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Bong Ban in Virginia Outlaws Paraphernalia

Author: Justin Mckibben

There are all types of strange and inventive contraptions out there that have been creatively and craftily designed, labeled for ‘tobacco use only’ as some stores claim, but are ultimately used for smoking marijuana and other drugs. They come in all shapes and sizes, and are sometimes even made to be concealed and disguised as other objects.

Paraphernalia does not just mean those bongs or ‘water pipes’ that you see in head-shops. The term also applies to other accessories and instruments used for the transporting or consumption of illicit drugs. In a lot of cities these days you can find a shop selling these products around almost any corner, but it seems that one part of Virginia in particular is going to extreme lengths to make sure their shelves are not stocked with the tools of the drug trade.

Princeton Paraphernalia Crackdown

The City of Princeton in the state of Virginia recently took what some would see as an astonishing action toward ridding the area of drug abuse with a new ban on all drug paraphernalia and drug concealment novelties, which is sure to put a hurting on their local head-shops.

The new law defines paraphernalia:

“as any legitimate equipment, product, or material that is modified for making, using, or concealing illegal drugs such as cocaine, cocaine-based derivative, heroin, marijuana, and methamphetamine and includes certain pipes, smoking masks, bongs, cocaine freebase kits, marijuana grow kits, and items such as hollowed out cosmetic cases or fake pagers used to conceal illegal drugs and dealer-specific products used for preparing illegal drugs for distribution at the street level such as scales, vials, and baggies.”

Being in possession of any of these articles of paraphernalia is officially considered a misdemeanor offense under this new legislation, but not every is happy about the implications or confident in the specifics.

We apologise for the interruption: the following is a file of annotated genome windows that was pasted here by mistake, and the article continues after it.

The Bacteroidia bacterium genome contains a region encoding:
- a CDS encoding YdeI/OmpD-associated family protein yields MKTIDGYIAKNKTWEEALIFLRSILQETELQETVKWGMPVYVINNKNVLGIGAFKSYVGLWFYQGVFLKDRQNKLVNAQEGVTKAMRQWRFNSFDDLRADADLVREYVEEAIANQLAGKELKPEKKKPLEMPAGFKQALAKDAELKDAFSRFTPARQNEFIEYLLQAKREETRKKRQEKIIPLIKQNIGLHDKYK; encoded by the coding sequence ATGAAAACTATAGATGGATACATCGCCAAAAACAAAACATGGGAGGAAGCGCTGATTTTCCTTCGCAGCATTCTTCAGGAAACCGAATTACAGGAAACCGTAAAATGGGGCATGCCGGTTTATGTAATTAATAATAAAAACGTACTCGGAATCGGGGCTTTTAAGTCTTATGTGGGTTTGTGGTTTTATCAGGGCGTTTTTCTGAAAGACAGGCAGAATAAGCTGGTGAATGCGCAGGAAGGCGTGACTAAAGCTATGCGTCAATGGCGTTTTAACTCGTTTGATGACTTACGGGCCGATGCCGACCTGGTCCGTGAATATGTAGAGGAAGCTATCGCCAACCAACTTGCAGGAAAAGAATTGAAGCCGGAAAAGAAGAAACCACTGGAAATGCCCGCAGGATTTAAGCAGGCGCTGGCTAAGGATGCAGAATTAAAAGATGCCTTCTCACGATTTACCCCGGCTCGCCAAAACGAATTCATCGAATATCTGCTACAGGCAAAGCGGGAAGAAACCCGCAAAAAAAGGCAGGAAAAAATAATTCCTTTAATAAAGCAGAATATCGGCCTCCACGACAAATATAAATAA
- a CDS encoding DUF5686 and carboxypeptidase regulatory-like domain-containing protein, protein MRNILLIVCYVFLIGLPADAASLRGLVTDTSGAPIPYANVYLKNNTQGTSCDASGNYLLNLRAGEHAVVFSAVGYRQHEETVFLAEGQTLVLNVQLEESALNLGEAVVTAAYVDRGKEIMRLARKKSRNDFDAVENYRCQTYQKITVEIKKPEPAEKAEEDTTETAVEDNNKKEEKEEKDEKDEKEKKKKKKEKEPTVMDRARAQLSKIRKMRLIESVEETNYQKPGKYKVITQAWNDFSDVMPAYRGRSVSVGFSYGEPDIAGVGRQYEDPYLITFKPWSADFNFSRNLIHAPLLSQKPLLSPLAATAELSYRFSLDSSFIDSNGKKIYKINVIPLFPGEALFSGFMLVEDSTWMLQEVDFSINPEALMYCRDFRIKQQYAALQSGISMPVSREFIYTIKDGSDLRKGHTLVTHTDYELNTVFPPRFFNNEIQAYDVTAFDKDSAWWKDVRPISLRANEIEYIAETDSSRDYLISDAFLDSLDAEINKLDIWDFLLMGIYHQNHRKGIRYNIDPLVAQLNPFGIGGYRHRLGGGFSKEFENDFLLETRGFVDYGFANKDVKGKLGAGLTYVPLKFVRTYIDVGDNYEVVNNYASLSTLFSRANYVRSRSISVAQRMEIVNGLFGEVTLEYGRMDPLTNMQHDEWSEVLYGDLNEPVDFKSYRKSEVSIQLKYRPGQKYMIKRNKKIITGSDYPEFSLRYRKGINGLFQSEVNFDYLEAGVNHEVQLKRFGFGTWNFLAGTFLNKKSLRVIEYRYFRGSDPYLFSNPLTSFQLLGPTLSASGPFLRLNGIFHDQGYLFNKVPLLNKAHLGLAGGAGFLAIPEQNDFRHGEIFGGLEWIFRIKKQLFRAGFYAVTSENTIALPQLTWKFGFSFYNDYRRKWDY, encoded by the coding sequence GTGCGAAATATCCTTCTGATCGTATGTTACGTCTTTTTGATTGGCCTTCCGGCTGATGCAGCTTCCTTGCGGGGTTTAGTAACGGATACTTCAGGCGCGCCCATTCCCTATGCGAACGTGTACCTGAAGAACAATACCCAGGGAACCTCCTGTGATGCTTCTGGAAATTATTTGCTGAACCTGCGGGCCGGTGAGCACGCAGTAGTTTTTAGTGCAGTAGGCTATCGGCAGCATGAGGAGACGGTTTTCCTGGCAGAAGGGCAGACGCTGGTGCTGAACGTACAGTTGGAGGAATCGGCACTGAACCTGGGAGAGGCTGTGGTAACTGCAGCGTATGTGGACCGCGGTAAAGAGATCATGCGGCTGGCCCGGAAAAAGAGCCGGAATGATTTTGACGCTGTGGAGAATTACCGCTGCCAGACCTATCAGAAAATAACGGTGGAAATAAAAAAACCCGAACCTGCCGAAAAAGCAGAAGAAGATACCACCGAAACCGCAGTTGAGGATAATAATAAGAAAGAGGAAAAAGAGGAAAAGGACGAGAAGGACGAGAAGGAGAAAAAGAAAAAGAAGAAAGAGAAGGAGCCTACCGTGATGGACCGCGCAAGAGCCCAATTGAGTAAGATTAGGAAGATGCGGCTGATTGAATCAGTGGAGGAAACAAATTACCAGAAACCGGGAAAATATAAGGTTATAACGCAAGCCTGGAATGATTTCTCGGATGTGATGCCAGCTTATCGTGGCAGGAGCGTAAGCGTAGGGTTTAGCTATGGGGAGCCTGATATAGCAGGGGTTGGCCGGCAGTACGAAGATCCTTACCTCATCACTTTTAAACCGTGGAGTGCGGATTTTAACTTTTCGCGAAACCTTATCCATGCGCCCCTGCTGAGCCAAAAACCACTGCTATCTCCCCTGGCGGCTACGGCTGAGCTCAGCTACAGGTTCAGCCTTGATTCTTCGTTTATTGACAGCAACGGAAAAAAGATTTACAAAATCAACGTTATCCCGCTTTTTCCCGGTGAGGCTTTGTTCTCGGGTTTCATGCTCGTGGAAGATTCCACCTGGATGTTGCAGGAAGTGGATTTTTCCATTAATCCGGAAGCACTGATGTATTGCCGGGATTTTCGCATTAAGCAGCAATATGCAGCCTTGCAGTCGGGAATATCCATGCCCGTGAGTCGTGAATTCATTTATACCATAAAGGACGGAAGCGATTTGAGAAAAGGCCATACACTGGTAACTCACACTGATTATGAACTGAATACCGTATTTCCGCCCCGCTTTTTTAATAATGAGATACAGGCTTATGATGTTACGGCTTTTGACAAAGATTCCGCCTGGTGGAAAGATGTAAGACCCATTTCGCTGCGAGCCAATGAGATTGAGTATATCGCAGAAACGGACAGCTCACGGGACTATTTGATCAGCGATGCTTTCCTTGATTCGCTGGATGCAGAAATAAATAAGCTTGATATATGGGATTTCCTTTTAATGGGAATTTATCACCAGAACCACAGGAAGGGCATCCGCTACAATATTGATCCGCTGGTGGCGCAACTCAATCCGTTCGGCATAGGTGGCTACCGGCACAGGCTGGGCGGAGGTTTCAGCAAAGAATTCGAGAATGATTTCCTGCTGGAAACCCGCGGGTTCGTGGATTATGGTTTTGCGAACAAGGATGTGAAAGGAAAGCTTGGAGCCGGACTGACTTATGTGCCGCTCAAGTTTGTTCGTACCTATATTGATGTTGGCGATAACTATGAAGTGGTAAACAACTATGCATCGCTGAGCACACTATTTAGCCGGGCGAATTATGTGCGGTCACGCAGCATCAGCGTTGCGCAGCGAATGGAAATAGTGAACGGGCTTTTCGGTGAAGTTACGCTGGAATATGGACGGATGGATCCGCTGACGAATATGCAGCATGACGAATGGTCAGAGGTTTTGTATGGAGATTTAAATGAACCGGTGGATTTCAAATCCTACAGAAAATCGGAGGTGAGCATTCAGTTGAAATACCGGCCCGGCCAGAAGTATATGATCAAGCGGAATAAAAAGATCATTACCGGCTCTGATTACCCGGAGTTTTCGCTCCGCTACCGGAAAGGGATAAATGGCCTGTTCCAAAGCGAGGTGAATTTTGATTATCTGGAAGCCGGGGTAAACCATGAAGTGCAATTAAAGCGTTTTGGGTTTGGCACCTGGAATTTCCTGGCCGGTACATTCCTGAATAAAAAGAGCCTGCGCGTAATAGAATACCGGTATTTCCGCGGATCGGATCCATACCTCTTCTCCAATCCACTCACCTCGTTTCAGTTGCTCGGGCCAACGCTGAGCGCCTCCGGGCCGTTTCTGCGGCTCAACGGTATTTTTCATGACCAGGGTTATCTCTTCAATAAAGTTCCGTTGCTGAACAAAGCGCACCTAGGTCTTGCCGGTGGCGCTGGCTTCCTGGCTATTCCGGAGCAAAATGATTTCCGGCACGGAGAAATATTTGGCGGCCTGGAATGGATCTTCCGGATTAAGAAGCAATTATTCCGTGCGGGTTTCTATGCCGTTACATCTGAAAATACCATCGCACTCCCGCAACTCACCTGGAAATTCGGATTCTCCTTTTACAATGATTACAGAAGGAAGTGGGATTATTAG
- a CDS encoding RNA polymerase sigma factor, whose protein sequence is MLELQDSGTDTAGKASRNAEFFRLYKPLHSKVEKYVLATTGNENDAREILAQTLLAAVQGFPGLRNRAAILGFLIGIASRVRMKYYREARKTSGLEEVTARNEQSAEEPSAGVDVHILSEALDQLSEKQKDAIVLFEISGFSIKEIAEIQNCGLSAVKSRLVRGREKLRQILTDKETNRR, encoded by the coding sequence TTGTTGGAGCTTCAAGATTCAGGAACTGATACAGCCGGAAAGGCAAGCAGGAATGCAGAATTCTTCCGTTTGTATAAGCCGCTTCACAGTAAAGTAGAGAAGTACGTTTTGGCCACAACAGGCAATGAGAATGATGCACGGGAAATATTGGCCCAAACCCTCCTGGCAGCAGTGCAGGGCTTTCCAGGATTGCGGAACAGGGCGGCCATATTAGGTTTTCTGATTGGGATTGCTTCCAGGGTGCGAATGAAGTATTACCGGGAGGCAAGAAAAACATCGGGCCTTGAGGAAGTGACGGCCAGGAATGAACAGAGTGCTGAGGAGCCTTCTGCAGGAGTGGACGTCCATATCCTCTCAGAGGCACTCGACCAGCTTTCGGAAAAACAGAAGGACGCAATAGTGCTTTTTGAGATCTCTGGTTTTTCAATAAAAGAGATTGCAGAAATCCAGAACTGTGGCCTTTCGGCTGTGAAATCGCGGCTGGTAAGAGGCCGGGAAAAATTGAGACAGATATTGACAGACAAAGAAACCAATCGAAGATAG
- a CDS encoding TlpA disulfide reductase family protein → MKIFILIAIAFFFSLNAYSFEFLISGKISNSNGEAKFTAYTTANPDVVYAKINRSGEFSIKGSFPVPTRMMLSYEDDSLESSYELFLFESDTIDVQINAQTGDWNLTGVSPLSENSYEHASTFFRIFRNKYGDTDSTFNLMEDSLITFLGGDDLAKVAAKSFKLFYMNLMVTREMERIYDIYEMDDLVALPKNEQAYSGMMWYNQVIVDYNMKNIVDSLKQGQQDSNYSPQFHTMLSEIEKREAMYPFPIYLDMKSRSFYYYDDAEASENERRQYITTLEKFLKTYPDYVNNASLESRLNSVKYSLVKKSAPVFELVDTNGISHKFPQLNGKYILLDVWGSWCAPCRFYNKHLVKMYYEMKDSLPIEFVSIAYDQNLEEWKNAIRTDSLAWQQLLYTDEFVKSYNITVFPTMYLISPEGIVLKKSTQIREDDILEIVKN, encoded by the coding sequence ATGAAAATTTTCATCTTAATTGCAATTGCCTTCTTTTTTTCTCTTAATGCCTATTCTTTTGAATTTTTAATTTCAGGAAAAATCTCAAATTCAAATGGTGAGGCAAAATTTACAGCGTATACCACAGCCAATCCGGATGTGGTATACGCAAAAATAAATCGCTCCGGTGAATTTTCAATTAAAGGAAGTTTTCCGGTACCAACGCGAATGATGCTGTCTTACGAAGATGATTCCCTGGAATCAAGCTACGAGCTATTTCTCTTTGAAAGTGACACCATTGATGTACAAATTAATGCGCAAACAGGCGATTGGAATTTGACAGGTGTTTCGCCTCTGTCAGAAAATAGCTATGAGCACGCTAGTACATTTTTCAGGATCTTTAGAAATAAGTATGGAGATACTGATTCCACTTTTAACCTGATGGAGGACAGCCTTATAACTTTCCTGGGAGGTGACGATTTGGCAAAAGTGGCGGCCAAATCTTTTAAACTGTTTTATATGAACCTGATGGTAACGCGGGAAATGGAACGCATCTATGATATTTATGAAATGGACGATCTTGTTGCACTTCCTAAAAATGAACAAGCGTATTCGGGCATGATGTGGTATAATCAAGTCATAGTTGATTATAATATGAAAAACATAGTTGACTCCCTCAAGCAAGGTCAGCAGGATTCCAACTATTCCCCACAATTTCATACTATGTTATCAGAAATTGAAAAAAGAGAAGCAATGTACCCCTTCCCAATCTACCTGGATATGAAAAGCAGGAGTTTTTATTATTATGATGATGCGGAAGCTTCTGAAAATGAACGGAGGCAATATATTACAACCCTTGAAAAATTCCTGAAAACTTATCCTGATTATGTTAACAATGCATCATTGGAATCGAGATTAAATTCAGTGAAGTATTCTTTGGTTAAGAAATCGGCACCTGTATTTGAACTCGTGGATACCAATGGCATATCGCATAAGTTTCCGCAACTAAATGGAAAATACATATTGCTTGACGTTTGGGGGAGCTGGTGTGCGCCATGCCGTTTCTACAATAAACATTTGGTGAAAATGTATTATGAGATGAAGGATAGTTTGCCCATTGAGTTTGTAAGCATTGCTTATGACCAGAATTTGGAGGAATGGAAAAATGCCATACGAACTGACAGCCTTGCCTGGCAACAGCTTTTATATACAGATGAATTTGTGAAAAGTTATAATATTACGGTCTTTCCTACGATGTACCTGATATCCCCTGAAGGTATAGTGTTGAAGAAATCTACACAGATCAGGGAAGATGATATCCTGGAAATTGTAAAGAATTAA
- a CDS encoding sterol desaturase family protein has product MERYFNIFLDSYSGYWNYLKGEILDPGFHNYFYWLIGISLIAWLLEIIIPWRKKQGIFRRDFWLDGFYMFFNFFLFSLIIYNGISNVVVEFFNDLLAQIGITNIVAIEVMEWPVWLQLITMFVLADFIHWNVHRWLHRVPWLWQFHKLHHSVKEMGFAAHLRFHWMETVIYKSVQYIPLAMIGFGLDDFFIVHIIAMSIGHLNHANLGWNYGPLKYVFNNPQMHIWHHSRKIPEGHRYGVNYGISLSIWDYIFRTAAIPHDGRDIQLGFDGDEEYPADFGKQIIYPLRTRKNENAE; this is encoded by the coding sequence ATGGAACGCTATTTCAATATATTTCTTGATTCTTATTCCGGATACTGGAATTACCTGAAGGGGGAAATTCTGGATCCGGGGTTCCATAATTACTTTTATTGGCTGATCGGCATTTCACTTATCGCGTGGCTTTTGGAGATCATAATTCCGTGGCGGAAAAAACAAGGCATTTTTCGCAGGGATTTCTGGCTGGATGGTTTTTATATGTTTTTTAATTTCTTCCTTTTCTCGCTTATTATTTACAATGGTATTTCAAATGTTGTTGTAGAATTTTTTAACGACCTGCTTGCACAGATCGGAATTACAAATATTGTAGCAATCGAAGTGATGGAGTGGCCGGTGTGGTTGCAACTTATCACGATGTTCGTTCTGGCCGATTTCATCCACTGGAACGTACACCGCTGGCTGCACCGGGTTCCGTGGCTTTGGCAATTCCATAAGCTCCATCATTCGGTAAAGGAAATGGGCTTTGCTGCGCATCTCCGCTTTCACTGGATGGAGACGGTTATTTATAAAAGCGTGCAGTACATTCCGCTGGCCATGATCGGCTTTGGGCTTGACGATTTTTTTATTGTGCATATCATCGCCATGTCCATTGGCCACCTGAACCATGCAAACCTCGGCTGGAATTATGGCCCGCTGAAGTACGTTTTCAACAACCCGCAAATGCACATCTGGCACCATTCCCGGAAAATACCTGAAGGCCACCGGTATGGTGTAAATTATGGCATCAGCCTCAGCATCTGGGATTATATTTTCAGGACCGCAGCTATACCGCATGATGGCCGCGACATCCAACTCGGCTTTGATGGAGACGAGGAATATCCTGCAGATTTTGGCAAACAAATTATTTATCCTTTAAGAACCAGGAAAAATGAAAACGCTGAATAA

Summary of Banned Items

By city ordinance, Princeton has banned number of specific utensils for drug use, especially marijuana accessories such as:

The new law also prohibits items that have traces of illegal drugs, such as:

  • Scales
  • Vials

The law prohibits the use of any items designed to conceal illegal drugs as well, including:

  • Hollowed out cosmetic cases
  • Fake cans of soda with hidden compartments
  • Fake shaking cream bottles with hidden compartments

A lot of times these hidden compartments are made from all types of everyday items you would find in any grocery store or in the home of any modern family, so while they may be a little harder to spot there was once a time where they were available at most shops specializing in ‘water pipe’ and bong sales.

Ironic those devices designed to hide things from the police were regularly being sold right out in public.

Future of Enforcing the Ban

Police Chief J.W. Howell in Princeton made the announcement this past December the ordinance would take effect at the beginning of this month on January, 1, 2015. City Counsel had approved the ban at the end of 2014, and the call to get enforcement started was so police officers could become familiar with the distinctions between legal devices and what is now illegal. Police Chief Howell stated,

“My officers see, almost on a daily basis, needles, crack pipes, marijuana smoking pipes, just all kinds of paraphernalia so this will be a big aid to them as well,”

During a public hearing before the vote, several individuals voiced concerns about electronic cigarettes or vaporizers, and whether or not these devices would be criminalized, or could be considered part of the laws designation. This concern does not go unwarranted what considering the detailed nature of the law, and it is a fact that vaporizers and e-cigarettes have been used to smoke illicit drugs. Will this cause problems for the Princeton vape community?

Either way this whole idea seems strange given the status of a lot of new opinions on such a prohibition-style on drug policy, and the impact the midterms had on marijuana reforms that are still working their way through the nation. Parts of Virginia seem to be set on taking steps in the opposite direction so far.

This just goes to show that some people have very different views of drugs, and how the drug problem in America should be handled. Regardless of politics, an addict should always know that they have an opportunity to avoid being trapped in a life-style dependent on drugs. If you or someone you love is struggling with substance abuse or addiction, please call toll-free 1-800-951-6135

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